Caffy et al. identified man’s best friend, dogs (sorry for all those cat lovers), as a possible source of human norovirus. The UK-based-researcher showed that different genotypes of human norovirus-like particles can bind to canine gastrointestinal tissue, suggesting that infection is (theoretically) possible. In addition, some of the dogs mounted an immune response to human norovirus.
How much of a problem do we actually have? Time to let Bella & Buster go?
In my opinion this seems still to be unclear. Neither do we know whether dogs could shed human norovirus in quantities necessary to cause infections in humans, nor (and most importantly) did the researchers succeed to detected human norovirus in the canine feces samples. Thus, so far no reason to switch your best friend with a gold fish – which, by the way, might carry the risk of atypical mycobacteria!
Evidence for human norovirus infection of dogs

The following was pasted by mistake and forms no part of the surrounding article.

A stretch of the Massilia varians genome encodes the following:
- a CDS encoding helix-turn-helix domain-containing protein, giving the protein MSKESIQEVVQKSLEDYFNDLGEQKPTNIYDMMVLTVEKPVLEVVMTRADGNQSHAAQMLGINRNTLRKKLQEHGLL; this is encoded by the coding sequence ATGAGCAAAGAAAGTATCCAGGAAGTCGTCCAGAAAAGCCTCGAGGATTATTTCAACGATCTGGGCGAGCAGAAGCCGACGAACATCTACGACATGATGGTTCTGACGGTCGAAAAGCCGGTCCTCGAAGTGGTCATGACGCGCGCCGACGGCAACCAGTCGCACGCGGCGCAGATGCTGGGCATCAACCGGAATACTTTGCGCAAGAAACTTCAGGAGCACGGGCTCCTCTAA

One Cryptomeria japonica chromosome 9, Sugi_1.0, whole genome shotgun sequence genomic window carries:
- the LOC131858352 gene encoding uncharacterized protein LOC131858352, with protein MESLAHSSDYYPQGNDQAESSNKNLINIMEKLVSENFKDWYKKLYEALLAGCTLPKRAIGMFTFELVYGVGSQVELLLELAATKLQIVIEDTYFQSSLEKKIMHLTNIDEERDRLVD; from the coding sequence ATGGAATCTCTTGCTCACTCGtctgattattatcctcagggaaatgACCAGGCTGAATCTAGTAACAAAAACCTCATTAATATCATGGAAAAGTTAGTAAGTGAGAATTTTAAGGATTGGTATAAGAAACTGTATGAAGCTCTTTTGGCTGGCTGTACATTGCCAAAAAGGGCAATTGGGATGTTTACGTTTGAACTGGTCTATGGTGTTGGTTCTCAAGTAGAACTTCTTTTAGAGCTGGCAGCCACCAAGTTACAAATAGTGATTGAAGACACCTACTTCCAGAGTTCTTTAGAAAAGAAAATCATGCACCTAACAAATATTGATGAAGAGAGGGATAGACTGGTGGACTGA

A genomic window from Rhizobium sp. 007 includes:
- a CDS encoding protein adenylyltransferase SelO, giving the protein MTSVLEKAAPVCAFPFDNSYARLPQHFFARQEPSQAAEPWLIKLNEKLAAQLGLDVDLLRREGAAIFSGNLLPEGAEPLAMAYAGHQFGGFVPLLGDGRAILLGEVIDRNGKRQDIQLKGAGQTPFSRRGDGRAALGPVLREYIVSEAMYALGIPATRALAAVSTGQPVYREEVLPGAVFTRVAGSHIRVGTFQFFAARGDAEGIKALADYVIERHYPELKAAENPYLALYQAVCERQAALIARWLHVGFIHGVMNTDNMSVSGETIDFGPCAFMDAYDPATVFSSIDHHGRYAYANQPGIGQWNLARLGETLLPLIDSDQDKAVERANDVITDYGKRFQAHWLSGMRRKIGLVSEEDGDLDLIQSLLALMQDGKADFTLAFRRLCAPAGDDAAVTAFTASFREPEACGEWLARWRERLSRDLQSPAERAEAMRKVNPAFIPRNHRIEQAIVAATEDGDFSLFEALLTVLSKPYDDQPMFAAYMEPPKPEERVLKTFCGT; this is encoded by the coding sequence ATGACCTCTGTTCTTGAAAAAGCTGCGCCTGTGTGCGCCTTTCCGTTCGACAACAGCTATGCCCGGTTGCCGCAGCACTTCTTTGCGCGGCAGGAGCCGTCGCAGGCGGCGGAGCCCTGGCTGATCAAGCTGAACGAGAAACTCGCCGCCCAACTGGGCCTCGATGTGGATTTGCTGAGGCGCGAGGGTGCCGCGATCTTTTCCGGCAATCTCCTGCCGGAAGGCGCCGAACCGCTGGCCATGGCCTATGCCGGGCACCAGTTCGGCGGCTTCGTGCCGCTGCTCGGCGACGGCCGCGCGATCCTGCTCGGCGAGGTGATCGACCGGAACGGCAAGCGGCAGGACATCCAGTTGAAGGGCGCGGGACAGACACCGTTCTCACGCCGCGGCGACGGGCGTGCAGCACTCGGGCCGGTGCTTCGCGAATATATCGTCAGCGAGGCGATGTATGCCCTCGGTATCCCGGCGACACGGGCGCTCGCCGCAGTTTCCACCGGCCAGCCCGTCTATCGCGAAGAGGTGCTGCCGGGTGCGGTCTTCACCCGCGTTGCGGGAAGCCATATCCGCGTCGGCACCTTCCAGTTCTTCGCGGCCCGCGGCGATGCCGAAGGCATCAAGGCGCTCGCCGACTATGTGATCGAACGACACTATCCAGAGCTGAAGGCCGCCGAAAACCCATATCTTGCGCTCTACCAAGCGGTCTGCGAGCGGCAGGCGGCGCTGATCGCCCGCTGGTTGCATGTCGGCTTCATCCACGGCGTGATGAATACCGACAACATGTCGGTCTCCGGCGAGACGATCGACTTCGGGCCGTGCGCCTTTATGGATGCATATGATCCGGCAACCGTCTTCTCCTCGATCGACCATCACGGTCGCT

Human noroviruses (HuNoVs) are a major cause of viral gastroenteritis, with an estimated 3 million cases per year in the United Kingdom. HuNoVs have recently been isolated from pet dogs in Europe (M. Summa, C.-H. von Bonsdorff, and L. Maunula, J Clin Virol 53:244-247, 2012, http://dx.doi.org/10.1016/j.jcv.2011.12.014), raising concerns about potential zoonotic infections. With 31% of United Kingdom households owning a dog, this could prove to be an important transmission route. To examine this risk, canine tissues were studied for their ability to bind to HuNoV in vitro. In addition, canine stool samples were analyzed for the presence of viral nucleic acid, and canine serum samples were tested for the presence of anti-HuNoV antibodies. The results showed that seven different genotypes of HuNoV virus-like particles (VLPs) can bind to canine gastrointestinal tissue, suggesting that infection is at least theoretically possible. Although HuNoV RNA was not identified in stool samples from 248 dogs, serological evidence of previous exposure to HuNoV was obtained in 43/325 canine serum samples. Remarkably, canine seroprevalence for different HuNoV genotypes mirrored the seroprevalence in the human population. Though entry and replication within cells have not been demonstrated, the canine serological data indicate that dogs produce an immune response to HuNoV, implying productive infection. In conclusion, this study reveals zoonotic implications for HuNoV, and to elucidate the significance of this finding, further epidemiological and molecular investigations will be essential.